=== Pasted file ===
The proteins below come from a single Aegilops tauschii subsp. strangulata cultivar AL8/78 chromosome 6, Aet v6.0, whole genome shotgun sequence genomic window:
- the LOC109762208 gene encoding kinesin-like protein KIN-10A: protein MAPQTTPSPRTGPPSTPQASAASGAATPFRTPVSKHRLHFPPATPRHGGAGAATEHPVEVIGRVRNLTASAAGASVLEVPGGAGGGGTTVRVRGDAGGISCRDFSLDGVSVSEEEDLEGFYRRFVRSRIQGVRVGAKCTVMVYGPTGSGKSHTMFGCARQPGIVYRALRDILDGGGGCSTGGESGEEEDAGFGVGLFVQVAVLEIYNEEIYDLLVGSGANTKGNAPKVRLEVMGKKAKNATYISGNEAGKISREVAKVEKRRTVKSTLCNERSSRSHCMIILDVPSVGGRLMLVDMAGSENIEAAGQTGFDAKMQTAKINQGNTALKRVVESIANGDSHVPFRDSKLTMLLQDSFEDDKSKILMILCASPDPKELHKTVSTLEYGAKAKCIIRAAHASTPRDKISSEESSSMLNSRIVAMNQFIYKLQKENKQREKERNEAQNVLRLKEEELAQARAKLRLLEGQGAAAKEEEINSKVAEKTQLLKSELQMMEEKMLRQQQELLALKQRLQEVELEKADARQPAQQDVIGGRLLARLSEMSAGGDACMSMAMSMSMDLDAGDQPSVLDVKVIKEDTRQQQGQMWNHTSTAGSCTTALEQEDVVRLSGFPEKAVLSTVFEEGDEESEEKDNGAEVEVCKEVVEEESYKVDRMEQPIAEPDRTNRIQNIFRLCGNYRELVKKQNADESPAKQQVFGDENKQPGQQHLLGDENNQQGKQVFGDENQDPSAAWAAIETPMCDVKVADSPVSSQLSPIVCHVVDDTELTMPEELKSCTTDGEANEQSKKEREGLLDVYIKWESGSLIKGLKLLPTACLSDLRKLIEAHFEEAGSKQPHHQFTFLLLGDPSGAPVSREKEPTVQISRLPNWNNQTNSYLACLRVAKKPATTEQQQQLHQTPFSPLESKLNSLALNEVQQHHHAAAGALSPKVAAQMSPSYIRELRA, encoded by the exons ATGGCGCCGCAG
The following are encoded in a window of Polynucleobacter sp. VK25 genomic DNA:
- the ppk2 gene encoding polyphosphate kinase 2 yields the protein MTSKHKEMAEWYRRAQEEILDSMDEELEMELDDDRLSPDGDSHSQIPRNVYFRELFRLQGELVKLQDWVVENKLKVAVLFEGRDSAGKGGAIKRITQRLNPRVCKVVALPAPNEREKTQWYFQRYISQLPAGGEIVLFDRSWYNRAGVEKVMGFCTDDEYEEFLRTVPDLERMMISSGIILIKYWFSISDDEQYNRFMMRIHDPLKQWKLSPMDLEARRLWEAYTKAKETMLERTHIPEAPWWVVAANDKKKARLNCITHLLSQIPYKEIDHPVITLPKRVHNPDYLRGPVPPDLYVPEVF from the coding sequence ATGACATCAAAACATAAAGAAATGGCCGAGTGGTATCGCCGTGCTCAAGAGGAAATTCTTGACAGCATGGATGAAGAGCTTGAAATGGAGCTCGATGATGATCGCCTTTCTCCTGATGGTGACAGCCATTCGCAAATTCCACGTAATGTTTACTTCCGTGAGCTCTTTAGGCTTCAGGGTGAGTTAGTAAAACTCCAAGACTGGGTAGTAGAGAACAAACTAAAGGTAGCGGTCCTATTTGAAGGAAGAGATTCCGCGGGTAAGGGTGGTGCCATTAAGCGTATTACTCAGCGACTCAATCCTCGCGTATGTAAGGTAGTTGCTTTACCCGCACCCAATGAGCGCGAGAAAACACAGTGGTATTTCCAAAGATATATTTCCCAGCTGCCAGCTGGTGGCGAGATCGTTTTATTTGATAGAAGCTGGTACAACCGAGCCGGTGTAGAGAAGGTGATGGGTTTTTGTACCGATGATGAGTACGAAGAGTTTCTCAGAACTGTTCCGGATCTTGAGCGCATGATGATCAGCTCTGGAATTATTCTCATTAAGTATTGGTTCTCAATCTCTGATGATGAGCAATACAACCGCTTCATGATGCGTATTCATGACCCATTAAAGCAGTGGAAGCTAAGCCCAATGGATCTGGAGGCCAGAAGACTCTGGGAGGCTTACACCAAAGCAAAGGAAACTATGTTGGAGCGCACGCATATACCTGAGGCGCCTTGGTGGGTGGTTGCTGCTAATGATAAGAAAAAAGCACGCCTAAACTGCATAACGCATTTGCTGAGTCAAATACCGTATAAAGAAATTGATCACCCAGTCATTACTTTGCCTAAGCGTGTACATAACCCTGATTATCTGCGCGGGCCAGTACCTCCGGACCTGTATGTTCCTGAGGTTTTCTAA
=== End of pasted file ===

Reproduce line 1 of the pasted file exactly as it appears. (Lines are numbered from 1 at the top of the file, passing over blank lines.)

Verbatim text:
The proteins below come from a single Aegilops tauschii subsp. strangulata cultivar AL8/78 chromosome 6, Aet v6.0, whole genome shotgun sequence genomic window: